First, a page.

Using deploy-free coding

November 14, 2023


Deploy-free coding is a technology unique to Jahia's solution, which is quite useful. It bypasses expensive compile-build-deploy cycles during development by directly using changes from the source code. It is similar in experience to directly editing files on the server while still working from your source project. It then allows you to make changes to JSPs, and CSS files, save them and directly see the changes reflected on the server.

How deploy-free coding works

When building the project, the Jahia Maven Plugin will add a special MANIFEST.MF header that points to the source code location with an absolute path. This is configured in the Felix Maven Bundle plugin by the following line:


Upon generation of the MANIFEST.MF inside the JAR, it will look something like this:

Jahia-Source-Folders: /home/jahia/modules/assets

When a request comes in to a /modules/assets URL, Jahia will use the Jahia-Source-Folders manifest header (if present) to look for the source code of the project. If it is present, it will try to access the requested resource directly from the source folder instead of using the contents of the bundle. There are some limitations. Not all files can be directly used as some require compilation or internal caches that may interfere with the proper detection of file modifications. Here is a list of resource types that are supported with deploy-free coding:

  • JSP
  • HTML
  • Images
  • CSS
  • Javascript
  • Other static files types such as documents and text files

The following resource types are not supported:

  • Groovy files (due to the internal Groovy engine class cache)
  • Java classes
  • Java libraries

Of course, for the file types that don’t work with deploy-free coding, you can still hot deploy them using OSGi bundle redeployment. So, for those file types the deployment life cycle is a little longer but still much faster than in previous versions of Jahia.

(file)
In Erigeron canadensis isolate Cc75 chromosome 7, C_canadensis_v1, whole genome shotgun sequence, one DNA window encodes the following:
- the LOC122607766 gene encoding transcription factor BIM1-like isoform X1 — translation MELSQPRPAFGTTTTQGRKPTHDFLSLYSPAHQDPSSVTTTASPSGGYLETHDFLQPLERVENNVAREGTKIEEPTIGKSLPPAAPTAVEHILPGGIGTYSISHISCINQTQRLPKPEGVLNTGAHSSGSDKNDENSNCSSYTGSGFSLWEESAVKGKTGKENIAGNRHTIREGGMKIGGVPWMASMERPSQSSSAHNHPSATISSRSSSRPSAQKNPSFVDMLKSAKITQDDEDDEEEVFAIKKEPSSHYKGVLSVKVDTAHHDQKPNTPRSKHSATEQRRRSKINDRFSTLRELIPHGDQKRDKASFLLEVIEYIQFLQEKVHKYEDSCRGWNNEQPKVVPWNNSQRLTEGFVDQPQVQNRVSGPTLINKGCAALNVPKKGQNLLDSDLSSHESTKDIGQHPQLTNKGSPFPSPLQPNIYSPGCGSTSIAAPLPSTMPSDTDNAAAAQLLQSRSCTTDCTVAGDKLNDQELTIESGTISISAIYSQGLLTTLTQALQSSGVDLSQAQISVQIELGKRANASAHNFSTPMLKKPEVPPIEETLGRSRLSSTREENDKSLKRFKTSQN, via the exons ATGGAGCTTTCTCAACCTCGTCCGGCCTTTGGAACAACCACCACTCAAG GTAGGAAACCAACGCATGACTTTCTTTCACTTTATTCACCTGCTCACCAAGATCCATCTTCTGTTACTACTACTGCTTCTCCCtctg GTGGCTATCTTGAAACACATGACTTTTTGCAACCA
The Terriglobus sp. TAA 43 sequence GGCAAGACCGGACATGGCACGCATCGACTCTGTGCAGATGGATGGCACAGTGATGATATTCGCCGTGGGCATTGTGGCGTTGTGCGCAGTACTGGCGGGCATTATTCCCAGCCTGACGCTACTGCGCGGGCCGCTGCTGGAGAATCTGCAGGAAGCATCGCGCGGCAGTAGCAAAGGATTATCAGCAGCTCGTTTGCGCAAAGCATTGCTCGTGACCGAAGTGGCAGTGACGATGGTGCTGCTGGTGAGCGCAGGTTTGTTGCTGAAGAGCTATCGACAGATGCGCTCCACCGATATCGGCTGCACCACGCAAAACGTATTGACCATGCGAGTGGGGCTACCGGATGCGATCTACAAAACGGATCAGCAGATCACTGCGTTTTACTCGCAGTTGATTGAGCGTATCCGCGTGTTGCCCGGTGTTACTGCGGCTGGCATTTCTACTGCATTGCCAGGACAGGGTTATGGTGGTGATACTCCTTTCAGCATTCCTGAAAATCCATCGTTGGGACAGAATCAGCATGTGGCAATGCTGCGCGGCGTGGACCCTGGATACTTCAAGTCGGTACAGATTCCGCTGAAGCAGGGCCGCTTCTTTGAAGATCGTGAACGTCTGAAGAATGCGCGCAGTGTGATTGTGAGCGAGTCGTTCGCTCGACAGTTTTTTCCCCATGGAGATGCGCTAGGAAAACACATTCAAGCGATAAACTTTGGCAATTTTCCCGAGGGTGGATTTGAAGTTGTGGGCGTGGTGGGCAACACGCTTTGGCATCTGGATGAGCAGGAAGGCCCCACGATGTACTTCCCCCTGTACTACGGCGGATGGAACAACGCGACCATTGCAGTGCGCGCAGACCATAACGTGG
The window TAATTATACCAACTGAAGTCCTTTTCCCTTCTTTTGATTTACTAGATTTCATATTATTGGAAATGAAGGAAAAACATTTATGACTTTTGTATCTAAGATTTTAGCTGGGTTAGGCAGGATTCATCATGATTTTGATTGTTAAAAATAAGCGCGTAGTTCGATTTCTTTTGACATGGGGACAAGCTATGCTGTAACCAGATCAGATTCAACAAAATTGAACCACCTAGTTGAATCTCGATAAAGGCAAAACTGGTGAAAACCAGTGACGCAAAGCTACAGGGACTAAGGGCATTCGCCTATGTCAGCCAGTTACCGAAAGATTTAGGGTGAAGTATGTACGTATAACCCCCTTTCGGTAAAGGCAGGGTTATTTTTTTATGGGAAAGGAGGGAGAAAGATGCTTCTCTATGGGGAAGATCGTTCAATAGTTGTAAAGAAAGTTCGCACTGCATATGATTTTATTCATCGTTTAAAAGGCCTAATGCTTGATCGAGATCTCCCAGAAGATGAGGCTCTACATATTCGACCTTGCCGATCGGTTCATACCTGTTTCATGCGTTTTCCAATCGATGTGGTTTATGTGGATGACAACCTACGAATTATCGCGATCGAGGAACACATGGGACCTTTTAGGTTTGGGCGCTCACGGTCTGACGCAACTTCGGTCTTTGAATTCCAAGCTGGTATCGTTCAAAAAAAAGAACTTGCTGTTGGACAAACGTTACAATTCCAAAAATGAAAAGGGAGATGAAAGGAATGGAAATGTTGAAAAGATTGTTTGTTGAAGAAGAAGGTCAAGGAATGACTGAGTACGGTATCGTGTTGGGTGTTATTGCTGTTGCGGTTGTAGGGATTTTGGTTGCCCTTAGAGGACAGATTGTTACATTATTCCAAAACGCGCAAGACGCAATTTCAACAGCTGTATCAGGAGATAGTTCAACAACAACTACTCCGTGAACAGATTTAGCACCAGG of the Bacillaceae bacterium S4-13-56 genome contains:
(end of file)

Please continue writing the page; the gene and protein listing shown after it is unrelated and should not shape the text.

Using deploy-free coding with a local Jahia instance

  1. Create your module’s source code project.
  2. Compile and deploy it to your Jahia server which must be on the same file system as your project. The initial deployment “links” source code with Jahia server. Note that the file system could also be a network shared file system.
  3. Modify static resources directly in your source code. Jahia will pick up the changes directly from the source. No deployment is needed.

Using deploy-free coding with a local Docker Jahia instance

It is also possible to use deploy-free coding with a local (meaning on the same host) machine, which your project outside of Docker and your Jahia instance running inside a Docker container on the same machine. The way this works is by using a mount of the local source code to a local Docker container which makes it possible to directly access changes in the source code.

The steps to use deploy-free coding are actually detailed in the first and second getting started tutorials. 

For the moment it is not recommended to use this procedure with a remote (distant) Jahia instance as performance is not very good, but you could get it working by using a shared file system between the Docker host and the machine that is hosting the project. In our testing this setup has resulted in poor performance because of the amount of small files in such a project but we do want to mention its existence for exhaustivity.